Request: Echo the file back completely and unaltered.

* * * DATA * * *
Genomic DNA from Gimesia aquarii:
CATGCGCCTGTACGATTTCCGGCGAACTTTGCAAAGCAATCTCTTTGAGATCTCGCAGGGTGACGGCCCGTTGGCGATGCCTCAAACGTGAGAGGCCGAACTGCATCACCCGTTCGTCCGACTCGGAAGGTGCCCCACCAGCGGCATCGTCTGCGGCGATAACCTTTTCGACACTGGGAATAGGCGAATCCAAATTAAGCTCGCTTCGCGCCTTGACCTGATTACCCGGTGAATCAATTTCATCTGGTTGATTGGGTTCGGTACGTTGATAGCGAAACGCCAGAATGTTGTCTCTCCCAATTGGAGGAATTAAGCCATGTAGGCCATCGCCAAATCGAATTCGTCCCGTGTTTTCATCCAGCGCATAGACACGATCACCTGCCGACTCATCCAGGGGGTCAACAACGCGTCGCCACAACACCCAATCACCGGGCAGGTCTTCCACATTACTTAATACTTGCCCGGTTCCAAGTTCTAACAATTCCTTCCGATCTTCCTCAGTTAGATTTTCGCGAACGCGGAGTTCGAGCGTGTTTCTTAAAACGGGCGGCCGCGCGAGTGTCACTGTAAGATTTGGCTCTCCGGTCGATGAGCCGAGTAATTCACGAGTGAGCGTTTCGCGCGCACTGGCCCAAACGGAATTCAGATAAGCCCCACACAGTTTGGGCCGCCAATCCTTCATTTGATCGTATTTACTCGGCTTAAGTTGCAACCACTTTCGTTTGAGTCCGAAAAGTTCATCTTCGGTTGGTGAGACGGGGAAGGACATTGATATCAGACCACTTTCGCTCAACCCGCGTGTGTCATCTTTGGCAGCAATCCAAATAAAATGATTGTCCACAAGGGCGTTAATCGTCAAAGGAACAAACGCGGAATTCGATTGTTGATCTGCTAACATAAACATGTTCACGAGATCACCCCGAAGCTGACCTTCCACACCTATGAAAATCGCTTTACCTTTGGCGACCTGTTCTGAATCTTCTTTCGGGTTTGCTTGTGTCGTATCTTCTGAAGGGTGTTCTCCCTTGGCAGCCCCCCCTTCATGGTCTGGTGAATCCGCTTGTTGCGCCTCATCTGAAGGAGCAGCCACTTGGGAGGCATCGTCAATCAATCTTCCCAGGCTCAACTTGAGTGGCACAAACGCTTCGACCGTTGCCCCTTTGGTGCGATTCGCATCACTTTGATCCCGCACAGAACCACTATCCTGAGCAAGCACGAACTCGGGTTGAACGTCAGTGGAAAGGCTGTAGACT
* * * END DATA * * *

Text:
Genomic DNA from Gimesia aquarii:
CATGCGCCTGTACGATTTCCGGCGAACTTTGCAAAGCAATCTCTTTGAGATCTCGCAGGGTGACGGCCCGTTGGCGATGCCTCAAACGTGAGAGGCCGAACTGCATCACCCGTTCGTCCGACTCGGAAGGTGCCCCACCAGCGGCATCGTCTGCGGCGATAACCTTTTCGACACTGGGAATAGGCGAATCCAAATTAAGCTCGCTTCGCGCCTTGACCTGATTACCCGGTGAATCAATTTCATCTGGTTGATTGGGTTCGGTACGTTGATAGCGAAACGCCAGAATGTTGTCTCTCCCAATTGGAGGAATTAAGCCATGTAGGCCATCGCCAAATCGAATTCGTCCCGTGTTTTCATCCAGCGCATAGACACGATCACCTGCCGACTCATCCAGGGGGTCAACAACGCGTCGCCACAACACCCAATCACCGGGCAGGTCTTCCACATTACTTAATACTTGCCCGGTTCCAAGTTCTAACAATTCCTTCCGATCTTCCTCAGTTAGATTTTCGCGAACGCGGAGTTCGAGCGTGTTTCTTAAAACGGGCGGCCGCGCGAGTGTCACTGTAAGATTTGGCTCTCCGGTCGATGAGCCGAGTAATTCACGAGTGAGCGTTTCGCGCGCACTGGCCCAAACGGAATTCAGATAAGCCCCACACAGTTTGGGCCGCCAATCCTTCATTTGATCGTATTTACTCGGCTTAAGTTGCAACCACTTTCGTTTGAGTCCGAAAAGTTCATCTTCGGTTGGTGAGACGGGGAAGGACATTGATATCAGACCACTTTCGCTCAACCCGCGTGTGTCATCTTTGGCAGCAATCCAAATAAAATGATTGTCCACAAGGGCGTTAATCGTCAAAGGAACAAACGCGGAATTCGATTGTTGATCTGCTAACATAAACATGTTCACGAGATCACCCCGAAGCTGACCTTCCACACCTATGAAAATCGCTTTACCTTTGGCGACCTGTTCTGAATCTTCTTTCGGGTTTGCTTGTGTCGTATCTTCTGAAGGGTGTTCTCCCTTGGCAGCCCCCCCTTCATGGTCTGGTGAATCCGCTTGTTGCGCCTCATCTGAAGGAGCAGCCACTTGGGAGGCATCGTCAATCAATCTTCCCAGGCTCAACTTGAGTGGCACAAACGCTTCGACCGTTGCCCCTTTGGTGCGATTCGCATCACTTTGATCCCGCACAGAACCACTATCCTGAGCAAGCACGAACTCGGGTTGAACGTCAGTGGAAAGGCTGTAGACT